Archive | May, 2011

Safe in the arms of….my neighbor’s crawl space?

29 May

 Waking up this morning, well, every morning since the storms that were forecasted to be the most dangerous seen in the last 15 years, I’ve felt such a sense of gratitude. I have to share it with you.

Tuesday night all the  news could talk about was the severe weather we were supposed to get the following day. The tragedy in Joplin had occurred, and I was hoping that everyone was taking the warnings seriously.  A month ago the enormous oak tree that could have obliterated my house was ripped out of my back yard. I’m not sure I’ve ever felt such helplessness.

So with the storms expected to begin rolling through on Wed afternoon, I had planned on coming home a little earlier than usual.  I got home around 5pm and started preparing the best way I knew how.

I have a crawl space in my garage, and while I had previously hunkered down in the bathtub of a small interior bathroom when the storm sirens would shreak their way to my home, I decided that as bad as they were describing these storms could be, and the possible tornadoes that could rip through, I needed to  be safer.

I swept the cobwebs away from the crawl space cover and around the outer edges. Lying a blanket down and getting inside to ensure that I could fit, I also drug a radio inside and put my flashlight and water in the corner. Racking my brain for other things I might need, I felt pretty good about my decision to get the “shelter” ready.

As I answered emails on my laptop, watching the updated weather forecasts, the time of arrival was announced and descriptions of the destruction in the wake of the wall of storms had me feeling very antsy. My doorbell rang and I flew off the couch!

My neighbor, whom I had never met but saw in his yard often, was at the door.

“Hi. I’m Kenny. We’ve got our crawl space all ready to go, and the storms are supposed to hit us soon. You should come over and we can go through this together. My daughter’s coming home early from work, and we’re all just waiting over there. C’mon over. You can have a Coke.” 

He could not have missed the progressive relaxation of every muscle of my body. Had I been attached to an EKG alarms would likely have sounded with the huge change that occurred in the speed of my heart rhythms.

I held back tears and screeched out a “thank you. That’s very kind of you.”

Now, those of you who know me well understand my reluctance to “burden” others. This is what I felt immediately. Then I felt a bit strange, like I should be able to take care of myself. Then I went through this odd, uncomfortable, vulnerable, weak, why-can’t-you-hold-yourself-together moment. Then I couldn’t believe I had let a year pass since I had bought this house and had not even walked across the street to meet the neighbors. Then I packed my laptop in my computer bag, grabbed some water, shoved a flashlight and batteries in my purse, excavated my brain as best I could to unearth if there was ANYTHING else I’d need immediately should my home be ripped off its foundation…..and I made my way across the street.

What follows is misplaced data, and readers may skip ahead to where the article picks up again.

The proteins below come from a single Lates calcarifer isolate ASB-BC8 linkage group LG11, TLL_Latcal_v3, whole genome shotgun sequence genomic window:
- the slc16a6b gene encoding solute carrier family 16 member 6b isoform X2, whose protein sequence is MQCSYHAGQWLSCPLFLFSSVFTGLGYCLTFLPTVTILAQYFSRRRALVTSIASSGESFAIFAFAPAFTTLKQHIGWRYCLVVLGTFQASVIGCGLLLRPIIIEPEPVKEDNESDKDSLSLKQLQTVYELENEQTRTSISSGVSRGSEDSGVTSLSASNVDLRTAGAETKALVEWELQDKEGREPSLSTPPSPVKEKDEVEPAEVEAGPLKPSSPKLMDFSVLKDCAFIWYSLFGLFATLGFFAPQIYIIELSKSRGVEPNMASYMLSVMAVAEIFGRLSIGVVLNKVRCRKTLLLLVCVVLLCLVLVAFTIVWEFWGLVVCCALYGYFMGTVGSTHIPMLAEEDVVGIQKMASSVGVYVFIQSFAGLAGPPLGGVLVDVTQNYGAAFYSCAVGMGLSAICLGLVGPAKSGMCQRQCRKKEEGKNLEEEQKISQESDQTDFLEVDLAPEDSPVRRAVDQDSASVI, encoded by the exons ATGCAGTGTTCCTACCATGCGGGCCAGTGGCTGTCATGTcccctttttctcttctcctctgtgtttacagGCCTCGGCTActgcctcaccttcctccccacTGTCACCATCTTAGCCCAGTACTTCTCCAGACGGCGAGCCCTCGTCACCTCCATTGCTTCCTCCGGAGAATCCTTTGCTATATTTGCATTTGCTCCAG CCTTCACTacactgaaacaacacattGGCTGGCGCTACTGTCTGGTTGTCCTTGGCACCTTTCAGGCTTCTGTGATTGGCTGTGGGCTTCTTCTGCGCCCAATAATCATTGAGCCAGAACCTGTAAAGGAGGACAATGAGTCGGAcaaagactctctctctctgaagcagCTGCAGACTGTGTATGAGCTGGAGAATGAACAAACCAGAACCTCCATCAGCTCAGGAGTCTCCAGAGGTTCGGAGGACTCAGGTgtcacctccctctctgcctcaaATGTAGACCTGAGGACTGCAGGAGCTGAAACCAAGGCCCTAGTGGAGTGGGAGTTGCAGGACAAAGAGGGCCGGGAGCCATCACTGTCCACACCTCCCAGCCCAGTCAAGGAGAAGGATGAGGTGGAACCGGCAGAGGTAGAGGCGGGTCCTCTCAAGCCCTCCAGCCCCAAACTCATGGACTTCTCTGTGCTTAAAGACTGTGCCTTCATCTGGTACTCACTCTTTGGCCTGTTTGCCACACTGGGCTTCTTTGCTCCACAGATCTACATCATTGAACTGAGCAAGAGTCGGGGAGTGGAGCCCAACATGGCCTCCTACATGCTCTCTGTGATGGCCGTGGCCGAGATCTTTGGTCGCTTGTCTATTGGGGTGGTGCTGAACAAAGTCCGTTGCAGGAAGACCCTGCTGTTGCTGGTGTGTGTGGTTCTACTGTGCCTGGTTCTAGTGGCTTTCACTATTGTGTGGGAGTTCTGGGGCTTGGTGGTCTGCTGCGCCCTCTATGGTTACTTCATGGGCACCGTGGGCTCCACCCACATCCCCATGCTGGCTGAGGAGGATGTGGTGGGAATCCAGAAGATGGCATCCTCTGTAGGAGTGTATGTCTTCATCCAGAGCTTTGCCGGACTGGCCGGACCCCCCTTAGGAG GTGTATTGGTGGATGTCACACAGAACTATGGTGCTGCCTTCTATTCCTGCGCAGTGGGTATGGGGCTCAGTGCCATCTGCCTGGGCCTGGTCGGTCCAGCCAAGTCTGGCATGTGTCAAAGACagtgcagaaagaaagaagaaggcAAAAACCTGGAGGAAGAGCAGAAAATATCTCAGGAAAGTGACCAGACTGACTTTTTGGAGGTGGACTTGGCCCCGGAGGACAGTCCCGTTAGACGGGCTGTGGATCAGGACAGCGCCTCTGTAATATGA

Kenny’s wife met me halfway down the driveway and enveloped me in a warm, nurturing hug. “Come on in, sweetie. This is scary. I’m glad you came over.”

Tears.

Again.

And somehow I squeaked out of my swollen throat, “Thank you.”

Inside they had the television tuned to the local channel broadcasting the weather. I met the youngest son, the one who I always saw outside mowing their law, washing the cars, and so many times had thought, “Wow, what a responsible kid” about. He didn’t disappoint me with his polite, easy-going, friendly demeanor.  I met both daughters, one who had just graduated from college and another who was eagerly texting away on her cell phone but was inviting and gave me a big smile. I was given a tour of their home, offered food, and I sat on the couch before we decided it was time to make our way to the crawl space reeling in what I felt like was the Twilight Zone.

Was I really here, among this family, unrelated but feeling like I’d just come home?

Six of us crawled and shimmied our ways in single file fashion to the back of the narrow space. In a line we sat, knees folded close to our bodies but relatively comfortably, waiting out the storm. We could hear the wind outside, the radio announcing the storm’s path. And we chatted about normal things….our new phones, my job, they were interested in what I do, the other neighbors, the guitar lessons I and the young boy were taking.

In the midst of what was destructive outside, I felt safe, connected, loved, and thankful on the inside.  Crammed in a tiny space with strangers, but not strangers. They had taken me in like I was family, and that is exactly how I felt with them.

As we heard the radio announcer state that the storm had passed, we moved back into the living room, our eyes on the tv to  be sure that there wouldn’t be another round. But two hours later I was still there, and we were laughing and carrying on. We were all wilting though from the excitement and anxiety of the evening, and I prepared to leave.

Again I was embraced and told to never hesitate to ask for anything I needed.

Why does it take something monumental….the possibility of death, destruction, fear…..to bring people together? 

No more, I thought. I’ve committed to reaching out. Being more generous. Smiling at those who I don’t know. Asking for help.

We have so much to offer each other, and it’s easy to get locked in the minutiae of our own lives, going through the motions, and not taking the time to recognize how truly important connection with others is.

What will you do today, tomorrow, this week to reach out? The love I felt in that crawl space is what I aim to create in my heart.

Snooze Button

24 May

I just got done with a high-intensity-interval-cardio-functional-mayhem-insane-crazy-butt-kicking-I-thought-I-might-die workout.

I know this is how my fitness class participants feel when they are done with what I put them through. 

In each class I get to witness someone moving past limits.  The brick walls they’d constructed before– gone. Smashed.

I got up this morning feeling heavy and sluggish. Sandpaper in my eyes.  I could have gone back to sleep.

I could have sat down for a leisurely, low intensity ride on the recumbent bike too.